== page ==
This product includes the following:
- Page 1-Title page
- Page 2-Objectives
- Page 3-Unfamiliar with SPD or Hyper- and Hyposensitivity?
- Page 4-Know the Sensory Needs of Your Student
- Page 5-Not Addressed in this Presentation
- Page 6-Know the level of sensitivity in processing
- Page 7 &8-Practical ideas to use in therapy
- Page 9-Note about repeating strategies/activities
- Page 10-Behaviors Associated with Auditory Processing deficits (hypersensitivity)
- Page 11-Strategies/Activities for Hypersensitivity in Auditory Processing
- Page 12-Behaviors Associated with Auditory Processing deficits (hyposensitivity)
- Page 13-Strategies/Activities for Hyposensitivity in Auditory Processing
- Page 14-Behaviors Associated with Visual Processing deficits (hypersensitivity)
- Page 15-Strategies/Activities for Hypersensitivity in Visual Processing
- Page 16-Behaviors Associated with Visual Processing deficits (hyposensitivity)
- Page 17 & 18-Strategies/Activities for Hyposensitivity in Visual Processing
- Page 19-Behaviors Associated with Vestibular Processing deficits (hypersensitivity)
- Page 20-Strategies/Activities for Hypersensitivity in Vestibular Processing
- Page 21-Behaviors Associated with Vestibular Processing deficits (hyposensitivity)
- Page 22-Strategies/Activities for Hyposensitivity in Vestibular Processing
- Page 23-Behaviors Associated with deficits in muscle tone and coordination
- Page 24-Strategies/Activities for deficits in muscle tone and coordination
- Page 25-Behaviors Associated with Tactile Processing deficits (hypersensitivity)
- Page 26 & 27-Strategies/Activities for Hypersensitivity in Tactile Processing
- Page 28-Behaviors Associated with Tactile Processing deficits (hyposensitivity)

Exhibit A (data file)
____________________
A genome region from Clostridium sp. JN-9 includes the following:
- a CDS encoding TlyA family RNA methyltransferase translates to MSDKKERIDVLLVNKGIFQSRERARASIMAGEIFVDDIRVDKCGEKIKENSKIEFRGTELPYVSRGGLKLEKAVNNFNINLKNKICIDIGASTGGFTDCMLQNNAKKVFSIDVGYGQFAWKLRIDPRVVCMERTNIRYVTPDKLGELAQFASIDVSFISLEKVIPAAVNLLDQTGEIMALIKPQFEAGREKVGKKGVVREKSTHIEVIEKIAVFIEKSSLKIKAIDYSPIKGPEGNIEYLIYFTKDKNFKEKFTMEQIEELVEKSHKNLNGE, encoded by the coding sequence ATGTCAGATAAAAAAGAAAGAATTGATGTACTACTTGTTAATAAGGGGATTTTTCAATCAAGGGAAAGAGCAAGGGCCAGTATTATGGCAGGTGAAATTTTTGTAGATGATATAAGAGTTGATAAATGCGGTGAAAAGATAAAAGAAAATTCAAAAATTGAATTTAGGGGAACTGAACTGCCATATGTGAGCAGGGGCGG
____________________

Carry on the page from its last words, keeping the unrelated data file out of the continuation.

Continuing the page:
- Page 29 & 30-Strategies/Activities for Hyposensitivity in Tactile Processing
- Page 31-Behaviors Associated with Oral Processing deficits (hypersensitivity)
- Page 32-Strategies/Activities for Hypersensitivity in Oral Processing
- Page 33-Behaviors Associated with Oral Processing deficits (hyposensitivity)
- Page 34-Strategies/Activities for Hyposensitivity in Oral Processing
- Page 35-Behaviors Associated with Olfactory Processing deficits (hypersensitivity)
- Page 36-Strategies/Activities for Hypersensitivity in Olfactory Processing
- Page 37-Behaviors Associated with Olfactory Processing deficits (hyposensitivity)
- Page 38-Strategies/Activities for Hyposensitivity in Olfactory Processing
- Page 39-Behaviors Associated with Proprioceptive Processing deficits (sensory seeking input)
- Page 40-Behaviors Associated with Proprioceptive Processing deficits (difficulty grading movement)
- Page 41 & 42-Notes on Fidgets
- Page 43-Other SPD Resources
- Page 44-Other materials you may find helpful
- Page 45-Resources
So check out this new packet. I know you’ll be happy you did!